The God of Small Things

There are certain books, which, when we are done reading them, do not leave us with a sense of completion; they do not give us the sense of fulfilment or the feeling of having arrived at a conclusion. They are the kind of books, which in some myriad, inexplicable way, leave us somewhat lesser than before, almost like they consume a part of us, our pains, our fears, our secrets. ‘The God of Small Things’ is one such book.

The first and only novel by Arundhati Roy surely lives up to the quote in the beginning of the books that says, “Never again will a single story be told as though it was the only one”. The story set against the backdrop of a tiny Keralite town of Ayemenem (where Roy spent much of her childhood) is a breezy, matter-of-fact account of a family which seems not to know the Love Rules; “who should be loved. And how. And how much.” The shadow of an impending disaster looms along the whole course of the story told in a series of flashbacks and flash-forwards. It is amazing how Roy manages to make the heartbreakingly tragic story witty and funny.

The main focus of the story are the lives of Estha and Rahel, “who thought of themselves together as Me, and separately, individually as We or Us”. They share more than the strong emotional bond, they share the same childhood that left them scarred for life. They share a similar kind of hurt, the same kind of mind, the same heart and the painful responsibility of death that was thrust on their shoulders by the people they loved; the people they wanted to be loved by. The story is a tragically funny account of them wanting to fit into cracks that won’t take them in, about them searching for acceptance, about them trying to find love in unlikely lives, acceptance in forsaken places- in Baby Kochamma, their baby-grandaunt, who having had her heart broken over an Irish priest loathes them for being fellow-unfortunates who don’t realize the futility of optimism; in Chacko, their uncle who was a Rhodes scholar who could never get over his ex-wife and was deeply devoted to his daughter, Sophie, whose death triggers a chain reaction that affects many lives at the same time; in Mamacchi, their grand-mother who had an almost Oedipal love for her son and loved him zealously, jealously, choosing not to see things that he did. But for me, the characters that most stands out in the novel are that of Ammu, their mother and Velutha, the Paravan, the untouchable.. While Ammu epitomizes the spirit of a woman who wants something more from life and when refused, goes ahead and grabs from it what she could; Velutha is representative of things that are forbidden in life but things that can give us happiness, things that give respite from the drudgery of a jinxed existence. Ammu’s anguish, her desperation and her love for her children are the things that struck me the most in the book and stayed with me long after I finished reading. She dies at 31; “Not too old. Not too young. Just a viable, dieable age”..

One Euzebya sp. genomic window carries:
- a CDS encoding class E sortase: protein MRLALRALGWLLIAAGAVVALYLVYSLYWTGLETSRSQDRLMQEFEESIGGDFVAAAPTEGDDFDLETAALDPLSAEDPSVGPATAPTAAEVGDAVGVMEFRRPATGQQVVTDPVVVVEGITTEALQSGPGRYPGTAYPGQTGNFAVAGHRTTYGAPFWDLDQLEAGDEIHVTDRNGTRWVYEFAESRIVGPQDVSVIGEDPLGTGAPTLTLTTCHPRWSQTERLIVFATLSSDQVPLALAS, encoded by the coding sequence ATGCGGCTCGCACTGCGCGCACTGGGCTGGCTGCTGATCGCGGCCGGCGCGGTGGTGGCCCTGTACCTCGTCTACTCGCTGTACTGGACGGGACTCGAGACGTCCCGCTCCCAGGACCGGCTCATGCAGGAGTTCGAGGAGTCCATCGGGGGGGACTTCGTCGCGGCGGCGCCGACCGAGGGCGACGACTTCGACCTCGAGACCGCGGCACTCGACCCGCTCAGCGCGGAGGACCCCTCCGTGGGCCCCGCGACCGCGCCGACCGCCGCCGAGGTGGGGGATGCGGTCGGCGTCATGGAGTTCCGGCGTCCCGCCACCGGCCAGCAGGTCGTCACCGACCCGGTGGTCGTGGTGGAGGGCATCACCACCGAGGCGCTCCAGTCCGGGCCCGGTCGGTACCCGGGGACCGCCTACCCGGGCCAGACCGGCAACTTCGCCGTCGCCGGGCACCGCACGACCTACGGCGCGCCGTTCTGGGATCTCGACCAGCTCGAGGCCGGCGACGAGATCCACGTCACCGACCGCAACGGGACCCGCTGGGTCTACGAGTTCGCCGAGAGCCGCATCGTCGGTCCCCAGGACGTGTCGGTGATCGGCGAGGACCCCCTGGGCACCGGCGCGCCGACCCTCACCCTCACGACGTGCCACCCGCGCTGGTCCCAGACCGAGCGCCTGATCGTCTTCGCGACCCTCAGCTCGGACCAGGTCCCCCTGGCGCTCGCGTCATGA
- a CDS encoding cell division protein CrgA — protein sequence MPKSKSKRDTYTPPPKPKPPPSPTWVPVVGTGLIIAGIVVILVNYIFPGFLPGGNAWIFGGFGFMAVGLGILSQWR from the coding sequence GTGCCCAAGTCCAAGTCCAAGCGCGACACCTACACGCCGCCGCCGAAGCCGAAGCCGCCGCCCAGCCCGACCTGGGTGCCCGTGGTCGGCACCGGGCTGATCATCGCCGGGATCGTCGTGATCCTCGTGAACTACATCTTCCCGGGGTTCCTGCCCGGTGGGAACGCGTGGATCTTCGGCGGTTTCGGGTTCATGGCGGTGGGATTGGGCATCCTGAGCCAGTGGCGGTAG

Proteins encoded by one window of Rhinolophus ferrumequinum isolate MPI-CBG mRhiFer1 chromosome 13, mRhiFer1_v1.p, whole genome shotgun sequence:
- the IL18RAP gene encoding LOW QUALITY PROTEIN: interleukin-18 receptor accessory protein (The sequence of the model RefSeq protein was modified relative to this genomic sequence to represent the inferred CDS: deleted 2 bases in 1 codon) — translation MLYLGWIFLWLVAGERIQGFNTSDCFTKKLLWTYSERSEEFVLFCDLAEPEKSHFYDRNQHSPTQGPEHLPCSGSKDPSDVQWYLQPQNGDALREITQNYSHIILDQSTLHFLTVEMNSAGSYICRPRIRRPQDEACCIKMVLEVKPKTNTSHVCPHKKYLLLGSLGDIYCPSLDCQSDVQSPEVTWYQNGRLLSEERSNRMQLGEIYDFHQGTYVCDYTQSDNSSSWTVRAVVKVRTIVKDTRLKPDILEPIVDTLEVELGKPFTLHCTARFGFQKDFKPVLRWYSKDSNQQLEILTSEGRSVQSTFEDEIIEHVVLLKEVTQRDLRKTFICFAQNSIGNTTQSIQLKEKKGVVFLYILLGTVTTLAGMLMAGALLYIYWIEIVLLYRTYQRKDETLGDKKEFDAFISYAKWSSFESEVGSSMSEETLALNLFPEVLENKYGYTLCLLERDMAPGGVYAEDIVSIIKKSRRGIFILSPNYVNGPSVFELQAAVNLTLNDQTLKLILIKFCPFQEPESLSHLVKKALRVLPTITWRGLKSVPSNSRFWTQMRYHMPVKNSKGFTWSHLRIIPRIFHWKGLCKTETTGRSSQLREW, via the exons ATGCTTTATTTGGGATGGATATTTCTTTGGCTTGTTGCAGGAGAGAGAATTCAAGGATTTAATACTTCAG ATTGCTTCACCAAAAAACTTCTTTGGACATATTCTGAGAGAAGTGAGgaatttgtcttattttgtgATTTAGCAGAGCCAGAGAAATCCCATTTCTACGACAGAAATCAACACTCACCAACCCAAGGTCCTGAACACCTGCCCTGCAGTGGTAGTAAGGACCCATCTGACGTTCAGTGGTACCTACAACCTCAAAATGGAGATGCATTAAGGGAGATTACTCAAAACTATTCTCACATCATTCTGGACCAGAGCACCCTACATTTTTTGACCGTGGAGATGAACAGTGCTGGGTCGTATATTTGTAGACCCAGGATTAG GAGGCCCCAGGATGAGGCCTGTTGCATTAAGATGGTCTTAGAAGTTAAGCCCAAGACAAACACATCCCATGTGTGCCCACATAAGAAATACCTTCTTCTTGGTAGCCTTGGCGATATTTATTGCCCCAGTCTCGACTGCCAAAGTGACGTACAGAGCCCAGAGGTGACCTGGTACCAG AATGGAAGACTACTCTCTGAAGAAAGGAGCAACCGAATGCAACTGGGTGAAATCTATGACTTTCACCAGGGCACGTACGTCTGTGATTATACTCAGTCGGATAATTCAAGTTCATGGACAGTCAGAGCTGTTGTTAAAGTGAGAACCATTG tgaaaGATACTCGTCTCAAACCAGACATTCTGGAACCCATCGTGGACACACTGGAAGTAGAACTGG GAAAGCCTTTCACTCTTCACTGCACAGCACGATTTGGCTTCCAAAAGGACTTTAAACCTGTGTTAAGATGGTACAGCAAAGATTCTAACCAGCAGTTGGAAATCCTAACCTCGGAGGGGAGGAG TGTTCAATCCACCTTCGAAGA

The story is deeply autobiographical and especially the character of Rahel has close affinity to the author herself. The style might take some time getting used to. The book does not have a traditional or conventional narration style and seems to jumps from one phase of the protagonists’ lives to the other but as you go on turning the pages; you would love the book all the more for it. With the lushness of coconut tree dotted coasts and the smell and taste of Mammachi’s pickle factory, this book makes for a dreamy read. Even with shades of politics, social taboos and religion that had been added by Roy here and there, the focus on raw human emotions never deviates. Everyone in the book has reasons for the way they are. In the end, you hate no one, blame no one, and hold no one responsible because everyone here is the product of the blood-line they had, of the childhood that enveloped them, of the lives they had before becoming what they are.

In the end it is a story of filial ties, about lines that shouldn’t have been crossed, about the millions of little things that are said and the one big thing that remains unsaid. It is a masterpiece and the Booker prize it won is no credit to it. In fact, the book is a credit to the prize. The terrible suppressive thing that life sometimes becomes is beautifully, lovingly and very practically described by Roy. But in the end, what will linger with the readers long after they had finished reading the book is the sadness that pervades the humor, the beauty and the absurd. What will remain is the realization of the little things that they had talked about and mentioned and all the big things that they had cluttered in the back of their head.

Pronoti Baglari

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